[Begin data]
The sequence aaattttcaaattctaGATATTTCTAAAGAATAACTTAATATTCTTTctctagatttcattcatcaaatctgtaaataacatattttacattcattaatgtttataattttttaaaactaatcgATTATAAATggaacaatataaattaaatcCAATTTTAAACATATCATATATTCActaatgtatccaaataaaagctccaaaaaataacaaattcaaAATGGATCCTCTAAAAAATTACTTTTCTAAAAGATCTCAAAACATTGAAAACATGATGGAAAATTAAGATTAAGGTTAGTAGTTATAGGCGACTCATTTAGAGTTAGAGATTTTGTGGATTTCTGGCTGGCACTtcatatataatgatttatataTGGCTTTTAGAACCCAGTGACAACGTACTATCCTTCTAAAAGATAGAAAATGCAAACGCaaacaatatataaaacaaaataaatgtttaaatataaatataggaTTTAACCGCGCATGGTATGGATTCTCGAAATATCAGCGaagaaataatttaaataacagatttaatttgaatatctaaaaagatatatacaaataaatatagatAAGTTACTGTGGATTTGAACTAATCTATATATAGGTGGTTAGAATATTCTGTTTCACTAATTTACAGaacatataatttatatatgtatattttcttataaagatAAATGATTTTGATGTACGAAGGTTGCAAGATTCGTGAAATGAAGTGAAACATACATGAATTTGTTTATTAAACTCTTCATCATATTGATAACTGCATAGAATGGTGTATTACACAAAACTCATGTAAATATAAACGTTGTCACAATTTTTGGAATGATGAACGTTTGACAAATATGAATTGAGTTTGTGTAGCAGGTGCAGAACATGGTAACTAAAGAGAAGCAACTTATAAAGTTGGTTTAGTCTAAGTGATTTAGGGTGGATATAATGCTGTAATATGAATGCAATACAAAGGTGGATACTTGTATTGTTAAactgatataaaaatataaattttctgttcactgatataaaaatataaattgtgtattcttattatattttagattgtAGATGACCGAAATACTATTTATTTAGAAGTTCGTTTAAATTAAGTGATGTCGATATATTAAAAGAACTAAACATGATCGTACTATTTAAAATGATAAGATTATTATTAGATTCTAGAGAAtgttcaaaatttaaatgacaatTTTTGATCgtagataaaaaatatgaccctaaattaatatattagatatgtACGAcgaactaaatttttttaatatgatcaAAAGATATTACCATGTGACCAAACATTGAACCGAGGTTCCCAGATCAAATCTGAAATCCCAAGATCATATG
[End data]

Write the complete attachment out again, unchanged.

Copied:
The sequence aaattttcaaattctaGATATTTCTAAAGAATAACTTAATATTCTTTctctagatttcattcatcaaatctgtaaataacatattttacattcattaatgtttataattttttaaaactaatcgATTATAAATggaacaatataaattaaatcCAATTTTAAACATATCATATATTCActaatgtatccaaataaaagctccaaaaaataacaaattcaaAATGGATCCTCTAAAAAATTACTTTTCTAAAAGATCTCAAAACATTGAAAACATGATGGAAAATTAAGATTAAGGTTAGTAGTTATAGGCGACTCATTTAGAGTTAGAGATTTTGTGGATTTCTGGCTGGCACTtcatatataatgatttatataTGGCTTTTAGAACCCAGTGACAACGTACTATCCTTCTAAAAGATAGAAAATGCAAACGCaaacaatatataaaacaaaataaatgtttaaatataaatataggaTTTAACCGCGCATGGTATGGATTCTCGAAATATCAGCGaagaaataatttaaataacagatttaatttgaatatctaaaaagatatatacaaataaatatagatAAGTTACTGTGGATTTGAACTAATCTATATATAGGTGGTTAGAATATTCTGTTTCACTAATTTACAGaacatataatttatatatgtatattttcttataaagatAAATGATTTTGATGTACGAAGGTTGCAAGATTCGTGAAATGAAGTGAAACATACATGAATTTGTTTATTAAACTCTTCATCATATTGATAACTGCATAGAATGGTGTATTACACAAAACTCATGTAAATATAAACGTTGTCACAATTTTTGGAATGATGAACGTTTGACAAATATGAATTGAGTTTGTGTAGCAGGTGCAGAACATGGTAACTAAAGAGAAGCAACTTATAAAGTTGGTTTAGTCTAAGTGATTTAGGGTGGATATAATGCTGTAATATGAATGCAATACAAAGGTGGATACTTGTATTGTTAAactgatataaaaatataaattttctgttcactgatataaaaatataaattgtgtattcttattatattttagattgtAGATGACCGAAATACTATTTATTTAGAAGTTCGTTTAAATTAAGTGATGTCGATATATTAAAAGAACTAAACATGATCGTACTATTTAAAATGATAAGATTATTATTAGATTCTAGAGAAtgttcaaaatttaaatgacaatTTTTGATCgtagataaaaaatatgaccctaaattaatatattagatatgtACGAcgaactaaatttttttaatatgatcaAAAGATATTACCATGTGACCAAACATTGAACCGAGGTTCCCAGATCAAATCTGAAATCCCAAGATCATATG